6) Since the punishment of blasphemy of the Prophet (S.A.W) is death according to mainsteam Islam, and apart from 1.4 Billion Muslims, all other 5.6 Billion Humans consider the Prophet as untruthful and wrong, therefore it would be obligatory upon us to wipe out all such Non-Muslims from the face of the Earth. What greater blasphemy could there be than considering the Prophet as a liar? Therefore the Shariah compliant state of Pakistan would utilize it's arsenal of more than 130 nuclear bombs and leave only the lovers of Prophet (S.A.W) behind.
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In 1946, Maulana Azad gave an interview to Shorish Kashmiri, the famous editor of weekly CHATAAN, an influential Lahore weekly of that period. Enclosed is an English translation of it which shows the great vision and fore-sight the Maulana possessed. His prognosis is proving accurate today.

Should we have heeded such brilliant Muslim leaders at that time more closely?
KARRAR.

Abul Kalam Azad:

Muslims must realise that they are bearers of a universal message. They are not a racial or regional grouping in whose territory others cannot enter. Strictly speaking, Muslims in India are not one community; they are divided among many well-entrenched sects. You can unite them by arousing their anti-Hindu sentiment but you cannot unite them in the name of Islam. To them Islam means undiluted loyalty to their own sect. Apart from Wahhabi, Sunni and Shia there are innumerable groups who owe allegiance to different saints and divines. Small issues like raising hands during the prayer and saying Amen loudly have created disputes that defy solution. The Ulema have used the instrument of takfeer [fatwas declaring someone as infidel] liberally. Earlier, they used to take Islam to the disbelievers; now they take away Islam from the believers. Islamic history is full of instances of how good and pious Muslims were branded kafirs. Prophets alone had the capability to cope with these mindboggling situations. Even they had to pass through times of afflictions and trials. The fact is that when reason and intelligence are abandoned and attitudes become fossilised then the job of the reformer becomes very difficult.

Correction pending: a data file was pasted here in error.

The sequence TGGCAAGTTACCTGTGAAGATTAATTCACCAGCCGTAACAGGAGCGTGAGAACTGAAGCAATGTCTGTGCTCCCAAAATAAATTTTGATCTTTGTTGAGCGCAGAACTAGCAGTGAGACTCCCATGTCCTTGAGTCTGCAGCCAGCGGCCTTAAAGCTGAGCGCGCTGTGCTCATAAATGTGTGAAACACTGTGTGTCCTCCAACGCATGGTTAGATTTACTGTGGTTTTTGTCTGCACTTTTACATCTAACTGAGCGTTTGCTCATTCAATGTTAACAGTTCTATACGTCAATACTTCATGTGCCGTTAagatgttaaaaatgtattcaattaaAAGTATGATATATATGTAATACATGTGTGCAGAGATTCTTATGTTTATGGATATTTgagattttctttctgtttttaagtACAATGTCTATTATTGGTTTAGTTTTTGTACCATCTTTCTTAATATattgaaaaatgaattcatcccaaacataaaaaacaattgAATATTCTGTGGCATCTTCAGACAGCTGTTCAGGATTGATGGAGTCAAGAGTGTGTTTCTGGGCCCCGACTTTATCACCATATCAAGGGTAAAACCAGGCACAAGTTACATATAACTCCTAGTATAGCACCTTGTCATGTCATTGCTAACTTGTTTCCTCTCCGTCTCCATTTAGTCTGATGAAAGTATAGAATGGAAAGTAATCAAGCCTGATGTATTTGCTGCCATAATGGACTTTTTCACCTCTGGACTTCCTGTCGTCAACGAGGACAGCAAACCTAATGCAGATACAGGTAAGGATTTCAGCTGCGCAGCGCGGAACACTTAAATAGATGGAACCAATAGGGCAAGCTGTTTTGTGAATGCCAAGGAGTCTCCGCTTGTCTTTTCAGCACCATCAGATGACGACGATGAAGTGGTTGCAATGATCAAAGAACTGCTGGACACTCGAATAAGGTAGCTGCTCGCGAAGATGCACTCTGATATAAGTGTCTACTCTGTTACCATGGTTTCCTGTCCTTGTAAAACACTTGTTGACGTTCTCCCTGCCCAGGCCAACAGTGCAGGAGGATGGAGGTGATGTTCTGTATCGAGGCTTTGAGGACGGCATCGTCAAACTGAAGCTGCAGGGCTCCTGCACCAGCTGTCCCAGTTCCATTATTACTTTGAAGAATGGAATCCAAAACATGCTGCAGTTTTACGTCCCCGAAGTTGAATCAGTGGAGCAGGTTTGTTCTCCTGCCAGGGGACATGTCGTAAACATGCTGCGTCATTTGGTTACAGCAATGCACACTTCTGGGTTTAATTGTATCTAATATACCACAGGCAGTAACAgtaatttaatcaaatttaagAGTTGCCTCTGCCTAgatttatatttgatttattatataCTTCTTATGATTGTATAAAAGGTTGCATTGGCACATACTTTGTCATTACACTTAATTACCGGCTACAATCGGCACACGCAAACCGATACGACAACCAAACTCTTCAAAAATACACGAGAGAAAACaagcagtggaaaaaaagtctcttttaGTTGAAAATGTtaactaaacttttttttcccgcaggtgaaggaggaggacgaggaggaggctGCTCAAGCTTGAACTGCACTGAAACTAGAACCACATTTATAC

But today the situation is worse than ever. Muslims have become firm in their communalism; they prefer politics to religion and follow their worldly ambitions as commands of religion. History bears testimony to the fact that in every age we ridiculed those who pursued the good with consistency, snuffed out the brilliant examples of sacrifice and tore the flags of selfless service. Who are we, the ordinary mortals; even high ranking Prophets were not spared by these custodians of traditions and customs. -- Maulana Abul Kalam Azad in an interview to journalist Shorish Kashmiri for a Lahore based Urdu magazine, Chattan, in April 1946.

This invaluable document has been resurrected and translated by India's ex union minister Arif Mohammad Khan for a Magazine.